Trump signals he might pull out of the Iran nuclear deal. What’s at stake?

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JUDY WOODRUFF: It has been just over two years since the Iran nuclear agreement was signed under the Obama administration. But President Trump may very well be on the way toward pulling the United States out of the deal.

John Yang has that.

JOHN YANG: Candidate Donald Trump ran against the agreement, but President Trump has twice followed the State Department's advice, and certified that Iran is complying with it.

But now, in a Wall Street Journal interview published today, Mr. Trump indicates he's willing to overrule the State Department when the next certification is due in October.

PRESIDENT DONALD TRUMP: We have given them the benefit of every doubt. We're doing very detailed studies. And, personally, I have great respect for my people. If it was up to me, I would have had them noncompliant 180 days ago.

QUESTION: Do you expect them to be declared noncompliant next time?

DONALD TRUMP: Personally, I do.

JOHN YANG: What would it mean if Mr. Trump said Iran is not complying? What's at stake here?

We get two views. First, Rob Malley is here in the studio. As special assistant to President Obama, he was the lead senior White House negotiator for the agreement. He is now a vice president of the International Crisis Group. And joining us from Toronto is Mark Dubowitz. He is chief executive of the Foundation for Defense of Democracies, a Washington, D.C.-based think tank. He has been advising the Trump administration on Iran policy.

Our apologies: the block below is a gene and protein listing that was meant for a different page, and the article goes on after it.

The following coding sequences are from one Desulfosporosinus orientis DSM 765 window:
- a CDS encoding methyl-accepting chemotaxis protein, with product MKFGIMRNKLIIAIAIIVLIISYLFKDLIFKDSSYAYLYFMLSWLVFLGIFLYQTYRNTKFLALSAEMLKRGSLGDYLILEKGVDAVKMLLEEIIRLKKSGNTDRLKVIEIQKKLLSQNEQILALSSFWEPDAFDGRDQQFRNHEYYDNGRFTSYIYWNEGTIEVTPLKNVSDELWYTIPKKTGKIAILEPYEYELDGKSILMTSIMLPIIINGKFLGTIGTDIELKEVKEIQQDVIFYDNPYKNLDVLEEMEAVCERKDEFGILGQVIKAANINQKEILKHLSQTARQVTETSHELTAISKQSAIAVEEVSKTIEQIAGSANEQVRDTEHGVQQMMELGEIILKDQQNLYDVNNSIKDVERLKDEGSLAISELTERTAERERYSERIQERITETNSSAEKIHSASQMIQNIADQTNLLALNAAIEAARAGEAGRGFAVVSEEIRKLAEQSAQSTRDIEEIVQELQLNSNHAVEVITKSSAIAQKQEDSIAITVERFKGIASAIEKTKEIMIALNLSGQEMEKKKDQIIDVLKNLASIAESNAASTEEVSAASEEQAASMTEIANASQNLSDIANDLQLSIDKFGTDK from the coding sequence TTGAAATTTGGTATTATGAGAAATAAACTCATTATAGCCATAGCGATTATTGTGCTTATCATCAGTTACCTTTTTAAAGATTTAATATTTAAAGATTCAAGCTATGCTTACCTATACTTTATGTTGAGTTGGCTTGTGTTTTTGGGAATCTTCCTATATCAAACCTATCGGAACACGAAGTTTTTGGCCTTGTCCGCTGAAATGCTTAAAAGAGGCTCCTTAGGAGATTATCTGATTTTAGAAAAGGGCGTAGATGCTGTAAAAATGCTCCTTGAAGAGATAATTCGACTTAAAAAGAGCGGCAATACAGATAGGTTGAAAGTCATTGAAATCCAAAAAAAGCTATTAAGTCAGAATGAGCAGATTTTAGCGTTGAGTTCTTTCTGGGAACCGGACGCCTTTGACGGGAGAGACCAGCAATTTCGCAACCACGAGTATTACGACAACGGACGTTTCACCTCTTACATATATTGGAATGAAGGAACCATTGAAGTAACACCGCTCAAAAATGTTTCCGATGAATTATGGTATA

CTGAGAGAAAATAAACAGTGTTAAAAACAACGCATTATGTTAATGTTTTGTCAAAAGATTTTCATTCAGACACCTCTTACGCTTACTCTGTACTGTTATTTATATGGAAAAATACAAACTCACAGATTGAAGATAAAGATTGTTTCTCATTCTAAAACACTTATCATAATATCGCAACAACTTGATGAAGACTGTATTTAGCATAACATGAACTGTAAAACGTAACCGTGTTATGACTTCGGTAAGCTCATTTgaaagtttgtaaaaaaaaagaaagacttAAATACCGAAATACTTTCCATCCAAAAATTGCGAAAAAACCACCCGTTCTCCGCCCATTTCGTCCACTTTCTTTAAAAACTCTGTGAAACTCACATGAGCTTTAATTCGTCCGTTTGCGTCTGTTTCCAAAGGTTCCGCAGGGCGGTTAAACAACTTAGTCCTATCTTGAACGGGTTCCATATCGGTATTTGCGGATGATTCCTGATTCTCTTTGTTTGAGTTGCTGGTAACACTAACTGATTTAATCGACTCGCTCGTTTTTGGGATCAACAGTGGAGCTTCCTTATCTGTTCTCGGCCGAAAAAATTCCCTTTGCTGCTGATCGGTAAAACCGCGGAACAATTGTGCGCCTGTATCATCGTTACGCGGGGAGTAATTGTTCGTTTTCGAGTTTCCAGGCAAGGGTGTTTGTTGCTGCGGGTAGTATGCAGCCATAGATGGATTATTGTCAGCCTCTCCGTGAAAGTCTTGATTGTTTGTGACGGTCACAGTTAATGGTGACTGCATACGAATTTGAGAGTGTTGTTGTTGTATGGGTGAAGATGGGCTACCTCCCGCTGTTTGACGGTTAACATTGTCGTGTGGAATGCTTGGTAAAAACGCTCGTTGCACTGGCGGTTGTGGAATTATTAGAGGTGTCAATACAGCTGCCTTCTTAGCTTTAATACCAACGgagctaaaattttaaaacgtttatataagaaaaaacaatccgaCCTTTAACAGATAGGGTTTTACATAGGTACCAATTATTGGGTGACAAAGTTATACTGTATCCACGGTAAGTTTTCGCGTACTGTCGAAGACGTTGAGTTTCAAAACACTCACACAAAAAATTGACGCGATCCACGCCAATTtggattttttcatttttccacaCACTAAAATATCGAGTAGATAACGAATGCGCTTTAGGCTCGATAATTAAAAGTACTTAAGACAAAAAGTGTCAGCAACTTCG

Rob, let me start with you.

What's your response to what the president said? I should point out that, in that interview, he went on to say that he thinks Iran is taking advantage of this country. He said: "They have taken advantage of a president named Barack Obama who didn't know what the hell he was doing."

ROBERT MALLEY, International Crisis Group: I'll respond to that, but let's get the facts straight.

We have now, since President Trump has been in office, twice, they — the administration certified that Iran was in compliance of the deal. Twice, the administration waived the sanctions, which is a way of indicating that it's mutually reciprocal. This is the administration's response to the fact that Iran is doing its share, we do our share.

Twice, the agency, the international agency that's responsible for deciding whether — decides on compliance — whether Iran is in compliance with its nuclear restrictions, the International Atomic Energy Agency, twice since Trump has been in office, it has said that Iran is living up to its deal.

And, twice, the joint commission, which is a commission formed by all of the member countries that negotiated the deal, including the United States, twice, including recently, they have said that Iran is in compliance.

So maybe the president has information that he hasn't shared with anyone else. But, at this point, it's clear that for almost every objective observer, every objective observer — the subjective observers may have another view — but every objective observer has said Iran is in compliance.

So, I don't know where he comes up with saying that he knows, but others don't know. Even his Cabinet disagrees, apparently, but he knows that Iran is not in compliance.

So, that really would be breaking our own obligations under the deal, but also breaking with our allies, which would put us in a very difficult position.

JOHN YANG: Mark Dubowitz, you are advising the administration. I presume you wouldn't want to talk about that advice, make that advice public.

But what should the president should do? What do you think the president should do when this next certification comes up?

MARK DUBOWITZ, Foundation for the Defense of Democracies: So, the president should make it very clear that Iran is not in compliance with the deal.

It's been very clear. And Secretary Tillerson's letter to Congress again made it very clear that there are incremental violations of the deal. The president actually didn't certify that Iran is in full compliance with the deal. He merely said that Iran meets certain conditions that were laid by Congress, which didn't require full compliance.